Today, the NAACP Legal Defense and Educational Fund, Inc. (LDF) filed an amicus brief in Brown v. Preycthe. The brief urges the Eighth Circuit Court of Appeals to uphold the district court’s ruling that Missouri’s parole procedures for people sentenced to juvenile life without parole (JLWOP) did not comply with United States Supreme Court precedent because they did not provide a meaningful opportunity for release.
“The Supreme Court has repeatedly held that children are constitutionally distinct from adults, and that children can only be sentenced to life in prison without parole in the rarest circumstances where their crimes reflect ‘permanent incorrigibility,’” said Daniel Harawa, Of Counsel at LDF. “Missouri failed to meet this standard. In fact, race, rather than capacity for rehabilitation, appears to play a bigger role in determining who spends their life in prison for crimes they committed as a child in the State.”
As further explained in the brief, the hearings Missouri provided to individuals sentenced to LWOP as juveniles were not consistent with Supreme Court precedent, because those hearings did not provide individuals an adequate opportunity to demonstrate maturity and rehabilitation. Instead, individuals with JLWOP sentences were regularly denied parole based solely on the nature of the crime(s) for which they were convicted, meaning there was no meaningful opportunity for release.
Further, although Missouri’s population is only 12% African American, 62% of the people serving JLWOP sentences in Missouri are Black. These severe racial disparities reflect racial bias in the nation’s juvenile justice system more broadly. Black juvenile defendants are far more likely to receive JLWOP sentences, especially if the victims in their cases are white.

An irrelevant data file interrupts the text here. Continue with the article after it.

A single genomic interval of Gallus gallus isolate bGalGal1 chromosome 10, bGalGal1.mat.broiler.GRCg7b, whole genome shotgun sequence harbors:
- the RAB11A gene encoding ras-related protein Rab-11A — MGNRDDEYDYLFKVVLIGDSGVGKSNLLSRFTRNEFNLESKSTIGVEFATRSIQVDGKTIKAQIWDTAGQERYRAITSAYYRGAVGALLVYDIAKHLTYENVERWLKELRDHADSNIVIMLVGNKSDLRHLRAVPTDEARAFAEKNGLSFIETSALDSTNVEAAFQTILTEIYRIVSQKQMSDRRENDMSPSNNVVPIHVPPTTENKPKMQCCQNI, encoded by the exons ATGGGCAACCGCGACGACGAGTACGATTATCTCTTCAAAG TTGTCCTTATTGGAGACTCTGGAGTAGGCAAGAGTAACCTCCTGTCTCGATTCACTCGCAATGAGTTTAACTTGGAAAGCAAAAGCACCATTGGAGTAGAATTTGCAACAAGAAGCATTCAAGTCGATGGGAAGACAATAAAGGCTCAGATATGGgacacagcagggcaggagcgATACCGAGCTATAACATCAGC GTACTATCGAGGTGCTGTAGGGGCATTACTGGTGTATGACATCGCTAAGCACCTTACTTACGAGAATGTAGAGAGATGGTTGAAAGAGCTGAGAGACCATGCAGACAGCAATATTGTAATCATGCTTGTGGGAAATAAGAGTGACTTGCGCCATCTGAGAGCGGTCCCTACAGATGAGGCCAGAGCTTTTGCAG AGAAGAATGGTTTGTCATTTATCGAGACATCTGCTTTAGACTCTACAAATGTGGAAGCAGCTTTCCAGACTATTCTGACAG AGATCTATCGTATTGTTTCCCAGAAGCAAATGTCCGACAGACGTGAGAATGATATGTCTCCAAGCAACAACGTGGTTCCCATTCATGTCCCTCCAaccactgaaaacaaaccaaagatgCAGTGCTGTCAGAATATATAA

As the country’s first and foremost civil rights law organization, LDF has worked for decades to eliminate the arbitrary role of race in the administration of the criminal justice system, and has submitted briefs in a number of landmark cases regarding children’s rights in the criminal justice system.
Read a copy of our brief here.
Founded in 1940, the NAACP Legal Defense and Educational Fund, Inc. (LDF) is the nation’s first civil and human rights law organization. LDF has been completely separate from the National Association for the Advancement of Colored People (NAACP) since 1957—although LDF was originally founded by the NAACP and shares its commitment to equal rights. LDF’s Thurgood Marshall Institute is a multi-disciplinary and collaborative hub within LDF that launches targeted campaigns and undertakes innovative research to shape the civil rights narrative. In media attributions, please refer to us as the NAACP Legal Defense Fund or LDF.